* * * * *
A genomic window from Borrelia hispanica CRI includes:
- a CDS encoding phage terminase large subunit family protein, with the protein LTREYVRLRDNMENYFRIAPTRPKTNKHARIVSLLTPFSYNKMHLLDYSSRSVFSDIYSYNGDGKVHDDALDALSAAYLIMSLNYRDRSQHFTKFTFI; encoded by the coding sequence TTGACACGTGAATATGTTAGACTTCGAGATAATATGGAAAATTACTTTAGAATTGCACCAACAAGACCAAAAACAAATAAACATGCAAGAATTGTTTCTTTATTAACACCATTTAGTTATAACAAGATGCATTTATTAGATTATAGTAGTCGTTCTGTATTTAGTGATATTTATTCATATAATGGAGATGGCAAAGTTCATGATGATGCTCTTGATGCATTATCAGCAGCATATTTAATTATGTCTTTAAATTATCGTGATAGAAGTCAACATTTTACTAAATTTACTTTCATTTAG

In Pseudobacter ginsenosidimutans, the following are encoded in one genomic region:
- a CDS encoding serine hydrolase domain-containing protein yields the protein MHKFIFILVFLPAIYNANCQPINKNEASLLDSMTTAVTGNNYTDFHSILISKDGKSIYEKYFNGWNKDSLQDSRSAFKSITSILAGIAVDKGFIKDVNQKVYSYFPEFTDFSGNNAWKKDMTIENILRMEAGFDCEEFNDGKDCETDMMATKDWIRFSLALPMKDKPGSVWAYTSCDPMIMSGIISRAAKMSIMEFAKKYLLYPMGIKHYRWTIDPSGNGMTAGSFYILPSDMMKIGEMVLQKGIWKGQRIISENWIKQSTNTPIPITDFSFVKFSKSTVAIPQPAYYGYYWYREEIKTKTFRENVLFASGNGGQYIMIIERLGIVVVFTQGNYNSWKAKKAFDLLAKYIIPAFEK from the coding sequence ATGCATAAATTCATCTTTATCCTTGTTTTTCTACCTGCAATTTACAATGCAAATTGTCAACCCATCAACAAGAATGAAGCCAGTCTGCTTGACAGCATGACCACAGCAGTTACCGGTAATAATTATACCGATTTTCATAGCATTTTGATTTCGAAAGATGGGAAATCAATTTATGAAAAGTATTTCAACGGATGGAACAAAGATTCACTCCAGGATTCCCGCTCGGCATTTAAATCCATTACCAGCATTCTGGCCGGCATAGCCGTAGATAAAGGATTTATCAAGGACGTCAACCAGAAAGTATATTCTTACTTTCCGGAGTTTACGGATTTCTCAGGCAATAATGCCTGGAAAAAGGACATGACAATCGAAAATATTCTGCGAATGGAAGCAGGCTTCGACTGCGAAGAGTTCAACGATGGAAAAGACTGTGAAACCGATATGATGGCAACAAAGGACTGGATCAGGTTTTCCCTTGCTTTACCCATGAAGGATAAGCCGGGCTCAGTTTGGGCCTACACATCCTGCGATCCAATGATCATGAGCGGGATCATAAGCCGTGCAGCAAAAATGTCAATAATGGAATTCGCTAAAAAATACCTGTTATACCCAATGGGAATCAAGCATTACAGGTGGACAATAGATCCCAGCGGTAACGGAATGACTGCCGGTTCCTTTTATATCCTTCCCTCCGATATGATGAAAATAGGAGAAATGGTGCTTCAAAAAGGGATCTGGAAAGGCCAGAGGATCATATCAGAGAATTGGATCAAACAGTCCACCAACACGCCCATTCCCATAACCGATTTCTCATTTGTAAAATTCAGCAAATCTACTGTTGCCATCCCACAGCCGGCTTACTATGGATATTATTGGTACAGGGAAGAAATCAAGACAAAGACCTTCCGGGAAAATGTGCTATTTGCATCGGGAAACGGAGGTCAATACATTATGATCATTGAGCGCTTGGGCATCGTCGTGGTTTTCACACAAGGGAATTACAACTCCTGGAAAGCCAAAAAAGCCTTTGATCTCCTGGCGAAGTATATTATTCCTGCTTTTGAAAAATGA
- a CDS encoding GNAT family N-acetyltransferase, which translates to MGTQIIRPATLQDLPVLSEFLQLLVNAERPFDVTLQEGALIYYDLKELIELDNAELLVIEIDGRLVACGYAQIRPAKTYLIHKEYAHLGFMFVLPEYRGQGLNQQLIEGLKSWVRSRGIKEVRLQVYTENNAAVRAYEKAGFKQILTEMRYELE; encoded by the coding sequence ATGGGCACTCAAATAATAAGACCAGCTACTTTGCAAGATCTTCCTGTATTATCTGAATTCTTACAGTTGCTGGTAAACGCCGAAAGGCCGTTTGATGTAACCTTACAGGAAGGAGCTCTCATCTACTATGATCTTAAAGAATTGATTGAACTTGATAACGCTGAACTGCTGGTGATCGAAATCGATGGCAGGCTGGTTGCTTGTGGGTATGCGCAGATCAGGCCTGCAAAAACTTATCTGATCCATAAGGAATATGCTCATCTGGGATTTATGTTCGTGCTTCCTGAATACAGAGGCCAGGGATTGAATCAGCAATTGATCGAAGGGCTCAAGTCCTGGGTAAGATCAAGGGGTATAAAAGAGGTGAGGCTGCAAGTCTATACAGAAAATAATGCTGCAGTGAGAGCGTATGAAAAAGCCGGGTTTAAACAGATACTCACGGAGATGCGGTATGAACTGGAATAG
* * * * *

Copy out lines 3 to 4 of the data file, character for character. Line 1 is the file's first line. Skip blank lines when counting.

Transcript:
In Pseudobacter ginsenosidimutans, the following are encoded in one genomic region:
- a CDS encoding serine hydrolase domain-containing protein yields the protein MHKFIFILVFLPAIYNANCQPINKNEASLLDSMTTAVTGNNYTDFHSILISKDGKSIYEKYFNGWNKDSLQDSRSAFKSITSILAGIAVDKGFIKDVNQKVYSYFPEFTDFSGNNAWKKDMTIENILRMEAGFDCEEFNDGKDCETDMMATKDWIRFSLALPMKDKPGSVWAYTSCDPMIMSGIISRAAKMSIMEFAKKYLLYPMGIKHYRWTIDPSGNGMTAGSFYILPSDMMKIGEMVLQKGIWKGQRIISENWIKQSTNTPIPITDFSFVKFSKSTVAIPQPAYYGYYWYREEIKTKTFRENVLFASGNGGQYIMIIERLGIVVVFTQGNYNSWKAKKAFDLLAKYIIPAFEK from the coding sequence ATGCATAAATTCATCTTTATCCTTGTTTTTCTACCTGCAATTTACAATGCAAATTGTCAACCCATCAACAAGAATGAAGCCAGTCTGCTTGACAGCATGACCACAGCAGTTACCGGTAATAATTATACCGATTTTCATAGCATTTTGATTTCGAAAGATGGGAAATCAATTTATGAAAAGTATTTCAACGGATGGAACAAAGATTCACTCCAGGATTCCCGCTCGGCATTTAAATCCATTACCAGCATTCTGGCCGGCATAGCCGTAGATAAAGGATTTATCAAGGACGTCAACCAGAAAGTATATTCTTACTTTCCGGAGTTTACGGATTTCTCAGGCAATAATGCCTGGAAAAAGGACATGACAATCGAAAATATTCTGCGAATGGAAGCAGGCTTCGACTGCGAAGAGTTCAACGATGGAAAAGACTGTGAAACCGATATGATGGCAACAAAGGACTGGATCAGGTTTTCCCTTGCTTTACCCATGAAGGATAAGCCGGGCTCAGTTTGGGCCTACACATCCTGCGATCCAATGATCATGAGCGGGATCATAAGCCGTGCAGCAAAAATGTCAATAATGGAATTCGCTAAAAAATACCTGTTATACCCAATGGGAATCAAGCATTACAGGTGGACAATAGATCCCAGCGGTAACGGAATGACTGCCGGTTCCTTTTATATCCTTCCCTCCGATATGATGAAAATAGGAGAAATGGTGCTTCAAAAAGGGATCTGGAAAGGCCAGAGGATCATATCAGAGAATTGGATCAAACAGTCCACCAACACGCCCATTCCCATAACCGATTTCTCATTTGTAAAATTCAGCAAATCTACTGTTGCCATCCCACAGCCGGCTTACTATGGATATTATTGGTACAGGGAAGAAATCAAGACAAAGACCTTCCGGGAAAATGTGCTATTTGCATCGGGAAACGGAGGTCAATACATTATGATCATTGAGCGCTTGGGCATCGTCGTGGTTTTCACACAAGGGAATTACAACTCCTGGAAAGCCAAAAAAGCCTTTGATCTCCTGGCGAAGTATATTATTCCTGCTTTTGAAAAATGA